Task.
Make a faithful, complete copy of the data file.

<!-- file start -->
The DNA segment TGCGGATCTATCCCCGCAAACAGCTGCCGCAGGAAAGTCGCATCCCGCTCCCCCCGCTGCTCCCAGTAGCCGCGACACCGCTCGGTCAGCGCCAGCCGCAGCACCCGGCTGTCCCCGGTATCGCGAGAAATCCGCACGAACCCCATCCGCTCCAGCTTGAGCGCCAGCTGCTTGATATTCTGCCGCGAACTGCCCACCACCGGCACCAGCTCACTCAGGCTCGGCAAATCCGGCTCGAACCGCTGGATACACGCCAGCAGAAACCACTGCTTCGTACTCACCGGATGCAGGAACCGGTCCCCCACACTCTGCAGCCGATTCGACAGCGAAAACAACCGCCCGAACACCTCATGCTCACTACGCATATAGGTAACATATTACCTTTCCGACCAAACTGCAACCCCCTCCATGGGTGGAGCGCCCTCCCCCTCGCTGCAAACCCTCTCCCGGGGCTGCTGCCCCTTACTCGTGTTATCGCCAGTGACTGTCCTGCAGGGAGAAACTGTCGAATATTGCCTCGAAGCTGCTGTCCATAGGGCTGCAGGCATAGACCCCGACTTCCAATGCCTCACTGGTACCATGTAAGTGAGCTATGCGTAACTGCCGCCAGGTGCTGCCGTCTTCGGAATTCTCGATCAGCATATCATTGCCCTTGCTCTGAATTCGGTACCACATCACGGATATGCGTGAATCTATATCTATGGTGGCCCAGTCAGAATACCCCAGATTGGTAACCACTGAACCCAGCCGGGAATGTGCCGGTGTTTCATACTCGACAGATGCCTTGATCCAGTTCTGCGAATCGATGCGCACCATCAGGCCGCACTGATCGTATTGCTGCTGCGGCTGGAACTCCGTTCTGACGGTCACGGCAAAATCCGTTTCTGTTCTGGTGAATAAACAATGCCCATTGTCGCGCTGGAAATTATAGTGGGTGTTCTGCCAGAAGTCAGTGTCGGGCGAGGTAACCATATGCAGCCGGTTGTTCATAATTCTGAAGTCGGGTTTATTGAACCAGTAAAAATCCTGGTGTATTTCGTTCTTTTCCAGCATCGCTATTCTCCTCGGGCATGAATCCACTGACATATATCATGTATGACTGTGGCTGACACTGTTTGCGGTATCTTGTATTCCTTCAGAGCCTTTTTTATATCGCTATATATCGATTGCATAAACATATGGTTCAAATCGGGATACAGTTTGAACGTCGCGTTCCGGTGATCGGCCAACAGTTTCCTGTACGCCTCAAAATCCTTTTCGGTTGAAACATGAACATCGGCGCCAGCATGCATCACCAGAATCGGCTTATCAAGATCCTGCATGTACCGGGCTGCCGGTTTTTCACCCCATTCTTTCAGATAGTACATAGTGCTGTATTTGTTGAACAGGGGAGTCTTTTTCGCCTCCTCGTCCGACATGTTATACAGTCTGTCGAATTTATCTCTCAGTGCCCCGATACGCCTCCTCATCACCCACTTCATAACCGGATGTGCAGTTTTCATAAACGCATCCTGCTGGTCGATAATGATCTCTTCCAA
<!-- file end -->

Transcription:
The DNA segment TGCGGATCTATCCCCGCAAACAGCTGCCGCAGGAAAGTCGCATCCCGCTCCCCCCGCTGCTCCCAGTAGCCGCGACACCGCTCGGTCAGCGCCAGCCGCAGCACCCGGCTGTCCCCGGTATCGCGAGAAATCCGCACGAACCCCATCCGCTCCAGCTTGAGCGCCAGCTGCTTGATATTCTGCCGCGAACTGCCCACCACCGGCACCAGCTCACTCAGGCTCGGCAAATCCGGCTCGAACCGCTGGATACACGCCAGCAGAAACCACTGCTTCGTACTCACCGGATGCAGGAACCGGTCCCCCACACTCTGCAGCCGATTCGACAGCGAAAACAACCGCCCGAACACCTCATGCTCACTACGCATATAGGTAACATATTACCTTTCCGACCAAACTGCAACCCCCTCCATGGGTGGAGCGCCCTCCCCCTCGCTGCAAACCCTCTCCCGGGGCTGCTGCCCCTTACTCGTGTTATCGCCAGTGACTGTCCTGCAGGGAGAAACTGTCGAATATTGCCTCGAAGCTGCTGTCCATAGGGCTGCAGGCATAGACCCCGACTTCCAATGCCTCACTGGTACCATGTAAGTGAGCTATGCGTAACTGCCGCCAGGTGCTGCCGTCTTCGGAATTCTCGATCAGCATATCATTGCCCTTGCTCTGAATTCGGTACCACATCACGGATATGCGTGAATCTATATCTATGGTGGCCCAGTCAGAATACCCCAGATTGGTAACCACTGAACCCAGCCGGGAATGTGCCGGTGTTTCATACTCGACAGATGCCTTGATCCAGTTCTGCGAATCGATGCGCACCATCAGGCCGCACTGATCGTATTGCTGCTGCGGCTGGAACTCCGTTCTGACGGTCACGGCAAAATCCGTTTCTGTTCTGGTGAATAAACAATGCCCATTGTCGCGCTGGAAATTATAGTGGGTGTTCTGCCAGAAGTCAGTGTCGGGCGAGGTAACCATATGCAGCCGGTTGTTCATAATTCTGAAGTCGGGTTTATTGAACCAGTAAAAATCCTGGTGTATTTCGTTCTTTTCCAGCATCGCTATTCTCCTCGGGCATGAATCCACTGACATATATCATGTATGACTGTGGCTGACACTGTTTGCGGTATCTTGTATTCCTTCAGAGCCTTTTTTATATCGCTATATATCGATTGCATAAACATATGGTTCAAATCGGGATACAGTTTGAACGTCGCGTTCCGGTGATCGGCCAACAGTTTCCTGTACGCCTCAAAATCCTTTTCGGTTGAAACATGAACATCGGCGCCAGCATGCATCACCAGAATCGGCTTATCAAGATCCTGCATGTACCGGGCTGCCGGTTTTTCACCCCATTCTTTCAGATAGTACATAGTGCTGTATTTGTTGAACAGGGGAGTCTTTTTCGCCTCCTCGTCCGACATGTTATACAGTCTGTCGAATTTATCTCTCAGTGCCCCGATACGCCTCCTCATCACCCACTTCATAACCGGATGTGCAGTTTTCATAAACGCATCCTGCTGGTCGATAATGATCTCTTCCAA